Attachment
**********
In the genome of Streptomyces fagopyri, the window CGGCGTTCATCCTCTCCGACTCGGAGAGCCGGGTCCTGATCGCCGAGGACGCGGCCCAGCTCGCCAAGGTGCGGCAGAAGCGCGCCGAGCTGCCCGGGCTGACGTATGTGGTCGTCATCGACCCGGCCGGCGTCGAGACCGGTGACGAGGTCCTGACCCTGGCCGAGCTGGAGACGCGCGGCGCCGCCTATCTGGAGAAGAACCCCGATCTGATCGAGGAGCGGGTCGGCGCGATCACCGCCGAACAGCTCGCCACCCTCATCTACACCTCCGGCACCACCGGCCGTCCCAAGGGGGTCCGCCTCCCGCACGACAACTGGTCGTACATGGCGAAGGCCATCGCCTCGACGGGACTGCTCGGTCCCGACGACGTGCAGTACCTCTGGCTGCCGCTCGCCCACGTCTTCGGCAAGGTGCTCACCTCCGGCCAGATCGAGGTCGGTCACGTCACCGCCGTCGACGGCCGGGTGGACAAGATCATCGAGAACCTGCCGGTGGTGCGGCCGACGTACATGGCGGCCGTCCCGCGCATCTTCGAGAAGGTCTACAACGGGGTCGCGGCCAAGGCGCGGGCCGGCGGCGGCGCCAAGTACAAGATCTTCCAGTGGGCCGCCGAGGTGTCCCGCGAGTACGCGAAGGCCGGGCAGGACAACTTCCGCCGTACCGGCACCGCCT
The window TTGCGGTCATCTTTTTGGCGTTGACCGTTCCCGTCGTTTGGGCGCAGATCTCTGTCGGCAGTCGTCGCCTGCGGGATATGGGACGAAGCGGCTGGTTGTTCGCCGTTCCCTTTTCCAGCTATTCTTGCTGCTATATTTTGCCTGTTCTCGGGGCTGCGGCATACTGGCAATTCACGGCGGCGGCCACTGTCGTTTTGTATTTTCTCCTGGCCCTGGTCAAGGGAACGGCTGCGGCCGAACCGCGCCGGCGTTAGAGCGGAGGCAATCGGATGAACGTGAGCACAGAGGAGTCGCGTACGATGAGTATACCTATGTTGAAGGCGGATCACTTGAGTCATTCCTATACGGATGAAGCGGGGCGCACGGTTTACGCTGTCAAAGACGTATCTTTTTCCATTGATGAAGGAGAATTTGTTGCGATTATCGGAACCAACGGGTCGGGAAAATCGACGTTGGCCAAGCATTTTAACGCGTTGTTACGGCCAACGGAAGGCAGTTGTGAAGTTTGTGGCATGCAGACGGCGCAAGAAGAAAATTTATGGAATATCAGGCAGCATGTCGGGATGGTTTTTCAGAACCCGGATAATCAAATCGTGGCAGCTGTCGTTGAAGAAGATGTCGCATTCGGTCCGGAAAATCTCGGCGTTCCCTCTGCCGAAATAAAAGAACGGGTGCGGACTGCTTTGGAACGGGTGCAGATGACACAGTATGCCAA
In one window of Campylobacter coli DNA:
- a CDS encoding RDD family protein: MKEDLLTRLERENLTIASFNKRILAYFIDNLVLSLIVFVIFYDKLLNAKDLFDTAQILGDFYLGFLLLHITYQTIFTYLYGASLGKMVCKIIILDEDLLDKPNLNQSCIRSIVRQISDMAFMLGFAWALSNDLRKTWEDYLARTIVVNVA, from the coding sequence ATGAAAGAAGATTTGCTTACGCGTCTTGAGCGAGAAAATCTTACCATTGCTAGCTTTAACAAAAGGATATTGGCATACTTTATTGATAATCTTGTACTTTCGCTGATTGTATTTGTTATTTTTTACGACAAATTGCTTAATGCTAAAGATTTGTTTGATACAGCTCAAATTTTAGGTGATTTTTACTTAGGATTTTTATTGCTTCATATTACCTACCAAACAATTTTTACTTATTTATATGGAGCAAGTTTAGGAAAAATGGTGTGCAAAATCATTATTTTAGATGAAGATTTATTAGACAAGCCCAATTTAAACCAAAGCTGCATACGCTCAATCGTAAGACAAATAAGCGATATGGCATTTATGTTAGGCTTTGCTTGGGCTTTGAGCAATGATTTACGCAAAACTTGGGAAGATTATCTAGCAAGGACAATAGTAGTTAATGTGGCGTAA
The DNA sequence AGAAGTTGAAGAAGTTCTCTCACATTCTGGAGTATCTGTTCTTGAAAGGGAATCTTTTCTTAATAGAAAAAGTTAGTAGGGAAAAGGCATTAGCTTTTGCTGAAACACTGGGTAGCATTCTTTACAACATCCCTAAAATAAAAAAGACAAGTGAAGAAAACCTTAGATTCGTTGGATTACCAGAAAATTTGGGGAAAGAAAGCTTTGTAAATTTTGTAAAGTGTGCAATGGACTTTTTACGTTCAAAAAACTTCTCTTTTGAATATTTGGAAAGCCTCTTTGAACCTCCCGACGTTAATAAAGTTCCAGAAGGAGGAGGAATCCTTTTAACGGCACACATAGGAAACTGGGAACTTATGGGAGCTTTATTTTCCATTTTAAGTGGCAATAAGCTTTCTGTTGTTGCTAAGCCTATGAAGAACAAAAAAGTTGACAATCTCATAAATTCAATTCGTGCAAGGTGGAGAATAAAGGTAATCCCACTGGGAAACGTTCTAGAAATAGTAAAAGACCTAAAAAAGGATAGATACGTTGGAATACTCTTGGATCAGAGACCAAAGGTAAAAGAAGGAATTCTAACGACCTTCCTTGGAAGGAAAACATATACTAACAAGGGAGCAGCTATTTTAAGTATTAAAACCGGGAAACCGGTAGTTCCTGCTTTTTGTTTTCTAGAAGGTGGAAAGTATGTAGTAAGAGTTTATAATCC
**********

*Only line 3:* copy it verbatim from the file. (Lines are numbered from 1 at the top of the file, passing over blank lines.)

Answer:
In one window of Campylobacter coli DNA: